November 04, 2021


SUBJECTS: No Actual CEO at the No Actual Infrastructure Fund; Morrison Government not delivering to Northern Australia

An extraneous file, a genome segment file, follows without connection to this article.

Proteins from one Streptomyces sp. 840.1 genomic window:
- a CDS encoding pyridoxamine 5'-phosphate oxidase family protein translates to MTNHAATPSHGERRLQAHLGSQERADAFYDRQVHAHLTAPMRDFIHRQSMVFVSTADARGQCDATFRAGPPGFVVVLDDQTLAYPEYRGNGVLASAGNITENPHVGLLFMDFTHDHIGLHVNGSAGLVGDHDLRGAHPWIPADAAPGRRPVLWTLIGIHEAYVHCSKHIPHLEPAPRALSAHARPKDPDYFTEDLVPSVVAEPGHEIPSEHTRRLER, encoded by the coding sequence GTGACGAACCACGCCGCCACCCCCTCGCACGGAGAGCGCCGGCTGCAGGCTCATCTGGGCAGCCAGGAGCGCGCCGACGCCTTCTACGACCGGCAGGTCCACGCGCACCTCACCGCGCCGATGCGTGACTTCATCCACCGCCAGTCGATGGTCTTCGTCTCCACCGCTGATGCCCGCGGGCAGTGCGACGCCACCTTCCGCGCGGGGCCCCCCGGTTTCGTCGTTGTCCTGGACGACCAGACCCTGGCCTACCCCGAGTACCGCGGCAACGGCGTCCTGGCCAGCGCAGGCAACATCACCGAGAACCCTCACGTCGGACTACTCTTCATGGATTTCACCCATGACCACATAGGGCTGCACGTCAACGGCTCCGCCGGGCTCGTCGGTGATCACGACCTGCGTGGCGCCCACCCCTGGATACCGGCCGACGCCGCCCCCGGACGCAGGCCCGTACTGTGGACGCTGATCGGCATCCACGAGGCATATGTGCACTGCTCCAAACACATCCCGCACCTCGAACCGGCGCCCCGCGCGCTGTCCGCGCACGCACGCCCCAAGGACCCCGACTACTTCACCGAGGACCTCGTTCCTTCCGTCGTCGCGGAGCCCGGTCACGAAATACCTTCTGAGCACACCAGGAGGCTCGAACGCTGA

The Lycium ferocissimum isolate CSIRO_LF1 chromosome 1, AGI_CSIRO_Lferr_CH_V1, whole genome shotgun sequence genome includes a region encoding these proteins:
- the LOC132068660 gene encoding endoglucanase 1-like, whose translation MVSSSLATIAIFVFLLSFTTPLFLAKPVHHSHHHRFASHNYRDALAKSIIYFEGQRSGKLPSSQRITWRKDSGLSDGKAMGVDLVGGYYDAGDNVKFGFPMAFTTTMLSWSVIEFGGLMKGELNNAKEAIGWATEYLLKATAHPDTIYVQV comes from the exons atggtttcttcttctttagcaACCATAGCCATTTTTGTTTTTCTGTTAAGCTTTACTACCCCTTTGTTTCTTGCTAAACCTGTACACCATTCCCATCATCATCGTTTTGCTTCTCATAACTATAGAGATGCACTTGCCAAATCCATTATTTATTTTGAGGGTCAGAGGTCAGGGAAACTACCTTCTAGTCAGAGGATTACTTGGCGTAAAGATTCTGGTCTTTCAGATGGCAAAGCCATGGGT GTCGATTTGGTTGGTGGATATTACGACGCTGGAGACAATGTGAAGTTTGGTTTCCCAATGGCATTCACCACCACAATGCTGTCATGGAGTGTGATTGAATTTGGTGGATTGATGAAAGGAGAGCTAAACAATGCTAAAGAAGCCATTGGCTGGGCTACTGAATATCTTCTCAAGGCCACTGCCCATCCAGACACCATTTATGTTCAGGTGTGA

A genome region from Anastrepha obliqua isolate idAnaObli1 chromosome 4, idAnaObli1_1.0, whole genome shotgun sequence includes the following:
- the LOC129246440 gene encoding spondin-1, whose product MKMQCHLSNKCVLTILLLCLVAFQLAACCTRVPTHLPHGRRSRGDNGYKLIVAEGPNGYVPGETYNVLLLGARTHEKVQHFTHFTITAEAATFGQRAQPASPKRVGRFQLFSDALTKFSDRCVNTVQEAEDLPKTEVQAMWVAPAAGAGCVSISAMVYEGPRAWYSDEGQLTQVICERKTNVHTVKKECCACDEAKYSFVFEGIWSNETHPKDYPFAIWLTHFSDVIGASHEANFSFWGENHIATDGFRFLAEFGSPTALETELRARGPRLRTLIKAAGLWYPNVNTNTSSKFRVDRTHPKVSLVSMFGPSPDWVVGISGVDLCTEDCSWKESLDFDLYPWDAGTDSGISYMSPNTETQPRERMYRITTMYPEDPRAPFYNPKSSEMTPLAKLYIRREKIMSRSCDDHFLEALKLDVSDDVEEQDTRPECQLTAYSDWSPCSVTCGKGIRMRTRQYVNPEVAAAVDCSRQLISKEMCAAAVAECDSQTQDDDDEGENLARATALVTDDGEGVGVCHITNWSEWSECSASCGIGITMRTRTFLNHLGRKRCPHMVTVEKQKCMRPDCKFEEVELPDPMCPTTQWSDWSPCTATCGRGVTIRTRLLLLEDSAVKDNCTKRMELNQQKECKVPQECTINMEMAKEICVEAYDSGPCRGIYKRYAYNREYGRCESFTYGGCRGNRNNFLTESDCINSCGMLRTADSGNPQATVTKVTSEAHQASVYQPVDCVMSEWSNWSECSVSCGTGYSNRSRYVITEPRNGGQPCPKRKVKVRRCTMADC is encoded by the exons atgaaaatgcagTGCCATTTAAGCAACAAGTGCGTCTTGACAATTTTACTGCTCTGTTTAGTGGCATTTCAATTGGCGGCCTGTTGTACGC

KELLY GUDGEON, HOST: The Northern Australia Infrastructure Facility is a federal government loan facility. Its aim is to stimulate development in Northern Australia. Receiving funds through the NAIF allows many big projects the ability to source additional investment, reducing the risk to investors and getting those projects the greenlight and there are a number of projects here in the Pilbara that are being funded through NAIF. The NAIF has a total pool of $5 billion. But Labor Senator and Shadow Minister for Northern Australia Murray Watt says in the six years the NAIF has existed, only 10% of that fund has been distributed around $50 million. He says instead, the fund has been earning money on the interest. He says there are now only more questions about the management of the NAIF after the shock resignation of CEO Chris Wade, only hours before he was due to appear before a Senate estimates committee hearing last week. I caught up with Senator Watt earlier and started by asking him about Chris Wade's resignation, and what impact there would be here in the Pilbara.